Interestingly, glucosamine is not only effective at modulating gut microbiota, it is also demonstrated to protect the mitochondria from inflammation. (17)

NSAIDS comprise a large portion of painkillers usually used for conditions such as joint pain. Compared to NSAIDs, Glucosamine is not only an effective painkiller that tackles the root cause of the pain and has many side benefits to other tissues in the body, it is also a mitochondrial preservation agent as opposed to a mitochondrial destructive agent. (18)

Due to the fact that glucosamine is a sugar amino acid, it was speculated that it would have a negative effect on blood sugar at least for diabetics. Further studies demonstrate that glucosamine’s effect is not only insignificant on blood sugar, there is evidence that it may be used as a blood sugar control agent, though the studies are quite preliminary. (19, 20)

References

  1. Block JA, Oegema TR, Sandy JD, Plaas A. The effects of oral glucosamine on joint health: is a change in research approach needed?. Osteoarthritis and Cartilage. 2010 Jan 1;18(1):5-11.

  2. James CB, Uhl TL. A review of articular cartilage pathology and the use of glucosamine sulfate. Journal of athletic training. 2001 Oct;36(4):413.

  3. Shahidi F, Ambigaipalan P. Novel functional food ingredients from marine sources. Current Opinion in Food Science. 2015 Apr 1;2:123-9.

  4. Roemer FW, Kwoh CK, Hannon MJ, Green SM, Jakicic JM, Boudreau R, Crema MD, Moore CE, Guermazi A. Risk factors for magnetic resonance imaging–detected patellofemoral and tibiofemoral cartilage loss during a six‐month period: The Joints On Glucosamine study. Arthritis & Rheumatism. 2012 Jun;64(6):1888-98.

  5. Roemer FW, Kwoh CK, Hannon MJ, Green SM, Jakicic JM, Boudreau R, Crema MD, Moore CE, Guermazi A. Risk factors for magnetic resonance imaging–detected patellofemoral and tibiofemoral cartilage loss during a six‐month period: The Joints On Glucosamine study. Arthritis & Rheumatism. 2012 Jun;64(6):1888-98.

  6. Roemer FW, Kwoh CK, Hannon MJ, Green SM, Jakicic JM, Boudreau R, Crema MD, Moore CE, Guermazi A. Risk factors for magnetic resonance imaging–detected patellofemoral and tibiofemoral cartilage loss during a six‐month period: The Joints On Glucosamine study. Arthritis & Rheumatism. 2012 Jun;64(6):1888-98.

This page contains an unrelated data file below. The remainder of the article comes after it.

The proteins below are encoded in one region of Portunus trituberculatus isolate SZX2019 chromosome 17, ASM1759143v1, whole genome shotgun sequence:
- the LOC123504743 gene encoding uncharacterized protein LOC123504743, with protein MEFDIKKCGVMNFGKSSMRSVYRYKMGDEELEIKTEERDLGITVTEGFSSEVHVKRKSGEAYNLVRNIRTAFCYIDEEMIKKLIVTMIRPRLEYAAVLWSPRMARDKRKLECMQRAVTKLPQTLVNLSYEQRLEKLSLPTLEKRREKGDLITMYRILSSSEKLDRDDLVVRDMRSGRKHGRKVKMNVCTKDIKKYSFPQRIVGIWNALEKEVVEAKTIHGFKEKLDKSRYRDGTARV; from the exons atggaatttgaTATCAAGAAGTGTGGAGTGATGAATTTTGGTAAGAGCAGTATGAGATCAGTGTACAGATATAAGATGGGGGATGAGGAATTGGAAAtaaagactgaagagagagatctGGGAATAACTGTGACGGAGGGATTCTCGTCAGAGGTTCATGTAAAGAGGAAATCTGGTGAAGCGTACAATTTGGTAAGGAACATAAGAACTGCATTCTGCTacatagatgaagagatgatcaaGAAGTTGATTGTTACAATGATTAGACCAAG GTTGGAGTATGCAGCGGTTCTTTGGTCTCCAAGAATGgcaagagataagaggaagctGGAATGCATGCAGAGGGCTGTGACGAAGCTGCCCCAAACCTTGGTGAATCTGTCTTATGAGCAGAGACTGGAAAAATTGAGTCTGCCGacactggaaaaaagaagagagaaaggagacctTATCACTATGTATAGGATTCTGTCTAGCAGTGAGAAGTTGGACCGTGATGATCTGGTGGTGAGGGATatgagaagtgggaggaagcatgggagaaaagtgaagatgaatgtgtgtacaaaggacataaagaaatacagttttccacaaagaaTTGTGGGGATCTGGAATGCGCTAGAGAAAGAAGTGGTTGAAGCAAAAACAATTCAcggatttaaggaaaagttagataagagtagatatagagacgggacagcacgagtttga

7. McCarty MF. Enhanced synovial production of hyaluronic acid may explain rapid clinical response to high-dose glucosamine in osteoarthritis. Medical hypotheses. 1998 Jun 1;50(6):507-10.

  8. Nagaoka I, Igarashi M, Hua J, Ju Y, Yomogida S, Sakamoto K. Recent aspects of the anti-inflammatory actions of glucosamine. Carbohydrate polymers. 2011 Mar 1;84(2):825-30.

  9. Kajimoto O, Suguro S, Takahashi T. Clinical effects of glucosamine hydrochloride diet for dry skin. Journal of the Japanese Society for Food Science and Technology (Japan). 2001.

  10. Bissett DL, Robinson LR, Raleigh PS, Miyamoto K, Hakozaki T, Li J, Kelm GR. Reduction in the appearance of facial hyperpigmentation by topical N‐acetyl glucosamine. Journal of cosmetic dermatology. 2007 Mar;6(1):20-6.

  11. Perman JA, Modler S. Glycoproteins as substrates for production of hydrogen and methane by colonic bacterial flora. Gastroenterology. 1982 Aug 1;83(2):388-93.

  12. Coulson S, Butt H, Vecchio P, Gramotnev H, Vitetta L. Green-lipped mussel extract (Perna canaliculus) and glucosamine sulphate in patients with knee osteoarthritis: therapeutic efficacy and effects on gastrointestinal microbiota profiles. Inflammopharmacology. 2013 Feb;21(1):79-90.

  13. Kantor ED, Lampe JW, Peters U, Shen DD, Vaughan TL, White E. Use of glucosamine and chondroitin supplements and risk of colorectal cancer. Cancer Causes & Control. 2013 Jun;24(6):1137-46.

  14. Gunn-Moore DA, Shenoy CM. Oral glucosamine and the management of feline idiopathic cystitis. Journal of feline medicine and surgery. 2004 Aug;6(4):219-25.

  15. Panchaphanpong J, Asawakarn T, Pusoonthornthum R. Effects of oral administration of N-acetyl-d-glucosamine on plasma and urine concentrations of glycosaminoglycans in cats with idiopathic cystitis. American journal of veterinary research. 2011 Jun;72(6):843-50.

  16. James CB, Uhl TL. A review of articular cartilage pathology and the use of glucosamine sulfate. Journal of athletic training. 2001 Oct;36(4):413.

  17. Chiu HW, Li LH, Hsieh CY, Rao YK, Chen FH, Chen A, Ka SM, Hua KF. Glucosamine inhibits IL-1β expression by preserving mitochondrial integrity and disrupting assembly of the NLRP3 inflammasome. Scientific reports. 2019 Apr 3;9(1):1-3.

  18. Lopes Vaz A. Double-blind clinical evaluation of the relative efficacy of ibuprofen and glucosamine sulphate in the management of osteoarthrosis of the knee in out-patients. Current medical research and opinion. 1982 Jan 1;8(3):145-9.

  19. Marshall PD, Poddar S, Tweed EM. Do glucosamine and chondroitin worsen blood sugar control in diabetes?. Clinical Inquiries, 2006 (MU). 2006.

  20. Saghafi M, Karimi M, Bonakdaran S, Massoudnia N. Oral glucosamine effect on blood glucose and insulin levels in patients with non-diabetic osteoarthritis: a double-blind, placebo-controlled clinical trial. Archives of rheumatology. 2016 Dec;31(4):340.